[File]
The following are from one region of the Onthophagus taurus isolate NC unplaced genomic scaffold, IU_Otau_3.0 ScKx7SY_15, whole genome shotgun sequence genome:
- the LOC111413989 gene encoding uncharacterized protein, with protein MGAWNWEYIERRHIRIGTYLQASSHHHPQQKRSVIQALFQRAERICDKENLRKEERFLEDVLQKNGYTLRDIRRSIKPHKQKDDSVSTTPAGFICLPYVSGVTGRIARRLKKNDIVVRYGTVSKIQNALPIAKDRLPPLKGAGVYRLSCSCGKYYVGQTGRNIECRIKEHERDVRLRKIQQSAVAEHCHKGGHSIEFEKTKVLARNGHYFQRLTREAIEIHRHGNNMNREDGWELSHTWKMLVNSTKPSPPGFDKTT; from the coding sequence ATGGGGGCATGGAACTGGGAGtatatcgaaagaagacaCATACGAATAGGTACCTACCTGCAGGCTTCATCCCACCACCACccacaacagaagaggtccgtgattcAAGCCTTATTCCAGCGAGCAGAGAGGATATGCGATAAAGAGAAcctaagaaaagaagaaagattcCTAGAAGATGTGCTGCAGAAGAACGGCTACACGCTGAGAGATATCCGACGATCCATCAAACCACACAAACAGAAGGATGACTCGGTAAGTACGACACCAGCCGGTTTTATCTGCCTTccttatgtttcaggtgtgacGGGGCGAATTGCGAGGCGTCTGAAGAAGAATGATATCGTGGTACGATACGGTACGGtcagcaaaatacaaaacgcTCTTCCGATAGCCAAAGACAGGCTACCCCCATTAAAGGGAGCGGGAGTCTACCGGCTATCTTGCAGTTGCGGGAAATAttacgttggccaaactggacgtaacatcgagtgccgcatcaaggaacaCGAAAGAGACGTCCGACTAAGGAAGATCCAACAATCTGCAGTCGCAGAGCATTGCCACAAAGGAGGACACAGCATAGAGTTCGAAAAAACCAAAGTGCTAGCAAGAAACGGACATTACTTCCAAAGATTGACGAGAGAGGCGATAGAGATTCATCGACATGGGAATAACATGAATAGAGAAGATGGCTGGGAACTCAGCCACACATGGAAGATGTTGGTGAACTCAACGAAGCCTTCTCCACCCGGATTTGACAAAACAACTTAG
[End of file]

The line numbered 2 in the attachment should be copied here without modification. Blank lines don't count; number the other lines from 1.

- the LOC111413989 gene encoding uncharacterized protein, with protein MGAWNWEYIERRHIRIGTYLQASSHHHPQQKRSVIQALFQRAERICDKENLRKEERFLEDVLQKNGYTLRDIRRSIKPHKQKDDSVSTTPAGFICLPYVSGVTGRIARRLKKNDIVVRYGTVSKIQNALPIAKDRLPPLKGAGVYRLSCSCGKYYVGQTGRNIECRIKEHERDVRLRKIQQSAVAEHCHKGGHSIEFEKTKVLARNGHYFQRLTREAIEIHRHGNNMNREDGWELSHTWKMLVNSTKPSPPGFDKTT; from the coding sequence ATGGGGGCATGGAACTGGGAGtatatcgaaagaagacaCATACGAATAGGTACCTACCTGCAGGCTTCATCCCACCACCACccacaacagaagaggtccgtgattcAAGCCTTATTCCAGCGAGCAGAGAGGATATGCGATAAAGAGAAcctaagaaaagaagaaagattcCTAGAAGATGTGCTGCAGAAGAACGGCTACACGCTGAGAGATATCCGACGATCCATCAAACCACACAAACAGAAGGATGACTCGGTAAGTACGACACCAGCCGGTTTTATCTGCCTTccttatgtttcaggtgtgacGGGGCGAATTGCGAGGCGTCTGAAGAAGAATGATATCGTGGTACGATACGGTACGGtcagcaaaatacaaaacgcTCTTCCGATAGCCAAAGACAGGCTACCCCCATTAAAGGGAGCGGGAGTCTACCGGCTATCTTGCAGTTGCGGGAAATAttacgttggccaaactggacgtaacatcgagtgccgcatcaaggaacaCGAAAGAGACGTCCGACTAAGGAAGATCCAACAATCTGCAGTCGCAGAGCATTGCCACAAAGGAGGACACAGCATAGAGTTCGAAAAAACCAAAGTGCTAGCAAGAAACGGACATTACTTCCAAAGATTGACGAGAGAGGCGATAGAGATTCATCGACATGGGAATAACATGAATAGAGAAGATGGCTGGGAACTCAGCCACACATGGAAGATGTTGGTGAACTCAACGAAGCCTTCTCCACCCGGATTTGACAAAACAACTTAG